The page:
But to the extent that people remain confused about Clinton's true intentions, it has often been a blessing for him. Last fall, Republicans offered an incoherent critique. Some said he was an opportunist who stood for nothing. But GOP nominee Robert J. Dole tried to make the case that Clinton was really a "closet liberal," just waiting for a second chance to push his ideological agenda.

    The confusion helped Clinton unite his own party, and both Democratic liberals and conservatives ultimately rallied to his banner. The complaint that Clinton fails because he tries "to be all things to all people" ignores the extent to which he often succeeds.

    Even so, governing inevitably means choosing. The clashing hopes for Clinton within his own party and the unlikelihood that he can satisfy all sides are captured in the views of two senators.

    Sen. Joseph I. Lieberman (D-Conn.), head of the centrist Democratic Leadership Council, said he expects Clinton to continue in his "New Democrat" incarnation, trying to work cooperatively with Republicans on deficit reduction and recognizing that it's possible to have "big plans [that] don't involve big government. . . . Government will not solve all our problems."

    Sen. Paul Wellstone (D-Minn.), perhaps his chamber's most liberal member, said Clinton can only follow through on his campaign rhetoric if he is willing to take on large fights. There will be no campaign finance reform, as Clinton has promised, unless he takes on "established power" that has benefited from the status quo, Wellstone said. And he warned Clinton against letting the emphasis on deficit reduction undermine progressive goals.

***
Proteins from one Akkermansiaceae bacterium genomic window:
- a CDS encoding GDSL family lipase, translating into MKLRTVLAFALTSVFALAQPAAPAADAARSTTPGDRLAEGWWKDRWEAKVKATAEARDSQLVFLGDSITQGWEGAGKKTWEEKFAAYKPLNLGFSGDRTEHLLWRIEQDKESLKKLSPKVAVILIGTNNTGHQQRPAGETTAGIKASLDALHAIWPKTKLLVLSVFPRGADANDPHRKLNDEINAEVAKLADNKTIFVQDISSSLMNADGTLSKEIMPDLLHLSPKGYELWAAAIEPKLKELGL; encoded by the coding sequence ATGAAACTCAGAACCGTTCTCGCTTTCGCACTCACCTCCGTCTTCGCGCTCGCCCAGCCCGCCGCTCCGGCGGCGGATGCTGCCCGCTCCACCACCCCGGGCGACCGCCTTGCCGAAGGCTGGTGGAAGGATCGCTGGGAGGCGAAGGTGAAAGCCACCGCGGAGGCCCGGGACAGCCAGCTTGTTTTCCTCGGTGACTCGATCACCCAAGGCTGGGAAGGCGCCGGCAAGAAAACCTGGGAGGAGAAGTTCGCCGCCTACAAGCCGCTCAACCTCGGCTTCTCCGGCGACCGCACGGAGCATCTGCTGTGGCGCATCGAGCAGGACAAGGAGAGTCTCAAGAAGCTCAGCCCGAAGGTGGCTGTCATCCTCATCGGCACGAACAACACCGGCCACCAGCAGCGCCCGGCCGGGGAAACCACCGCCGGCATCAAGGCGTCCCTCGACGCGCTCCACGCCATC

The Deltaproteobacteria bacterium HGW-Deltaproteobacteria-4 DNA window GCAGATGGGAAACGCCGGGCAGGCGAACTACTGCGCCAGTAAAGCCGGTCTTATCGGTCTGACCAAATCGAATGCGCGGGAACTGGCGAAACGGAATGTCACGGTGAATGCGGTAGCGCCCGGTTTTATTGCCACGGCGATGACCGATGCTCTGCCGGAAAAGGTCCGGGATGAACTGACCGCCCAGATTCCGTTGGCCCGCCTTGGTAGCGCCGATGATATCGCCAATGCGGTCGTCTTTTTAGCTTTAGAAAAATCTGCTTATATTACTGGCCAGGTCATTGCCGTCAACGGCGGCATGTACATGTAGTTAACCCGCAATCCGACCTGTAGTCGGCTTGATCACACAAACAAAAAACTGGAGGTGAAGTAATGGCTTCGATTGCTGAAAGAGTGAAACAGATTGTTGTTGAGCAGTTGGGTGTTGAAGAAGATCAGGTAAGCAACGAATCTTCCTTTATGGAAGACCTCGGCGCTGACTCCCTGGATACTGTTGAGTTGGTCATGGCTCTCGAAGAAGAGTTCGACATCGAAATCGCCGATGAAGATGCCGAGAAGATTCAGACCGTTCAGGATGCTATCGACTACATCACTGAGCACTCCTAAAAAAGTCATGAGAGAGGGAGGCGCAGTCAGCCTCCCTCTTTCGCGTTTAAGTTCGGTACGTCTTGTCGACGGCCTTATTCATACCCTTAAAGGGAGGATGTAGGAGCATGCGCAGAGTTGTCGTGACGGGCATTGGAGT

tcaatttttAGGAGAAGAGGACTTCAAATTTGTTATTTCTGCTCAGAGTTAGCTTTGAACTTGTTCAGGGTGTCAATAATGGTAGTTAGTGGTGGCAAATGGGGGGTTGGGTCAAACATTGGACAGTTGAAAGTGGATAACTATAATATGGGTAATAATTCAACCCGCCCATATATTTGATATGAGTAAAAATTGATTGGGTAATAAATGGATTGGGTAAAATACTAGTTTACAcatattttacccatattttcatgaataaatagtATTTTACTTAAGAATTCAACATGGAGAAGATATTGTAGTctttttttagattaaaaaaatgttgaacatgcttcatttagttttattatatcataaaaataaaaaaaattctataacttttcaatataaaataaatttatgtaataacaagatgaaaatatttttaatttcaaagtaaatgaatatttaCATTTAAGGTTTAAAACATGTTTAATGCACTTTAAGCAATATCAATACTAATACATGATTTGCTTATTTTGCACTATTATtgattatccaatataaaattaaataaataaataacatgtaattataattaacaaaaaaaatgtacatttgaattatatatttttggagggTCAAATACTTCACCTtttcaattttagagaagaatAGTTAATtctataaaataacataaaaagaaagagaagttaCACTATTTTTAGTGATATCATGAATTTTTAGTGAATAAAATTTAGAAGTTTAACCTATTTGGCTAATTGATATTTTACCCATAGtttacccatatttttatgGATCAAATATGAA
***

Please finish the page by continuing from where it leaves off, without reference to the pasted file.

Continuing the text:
"With a Democratic president, we don't fully fund Head Start," the preschool program for poor children, Wellstone noted with dismay, adding that if Clinton doesn't fight to fix such problems, "You then have a Democratic Party without a soul."

    Republicans, for their part, are watching Clinton with a mix of admiration and sullenness. "He is a consummate politician," said Rep. Dan Burton (R-Ind.), one of the House's most conservative members. "He's the president, and it's imperative that we work with him. . . . I respect the office of the presidency. I do have some problems with Bill Clinton as an individual, and I think his reelection has not changed that."

    Clinton poses with other leaders at Asian-Pacific Economic Cooperation Summit at Indonesia in 1994. Reuter.
    Ultimately, Clinton's second-term goal is not to win over his fellow politicians but the historians who will one day study his presidency. By his own testimony, Clinton is a president who has thought long and exhaustively about how he wants to be remembered, thoughts that began before he even reached the White House.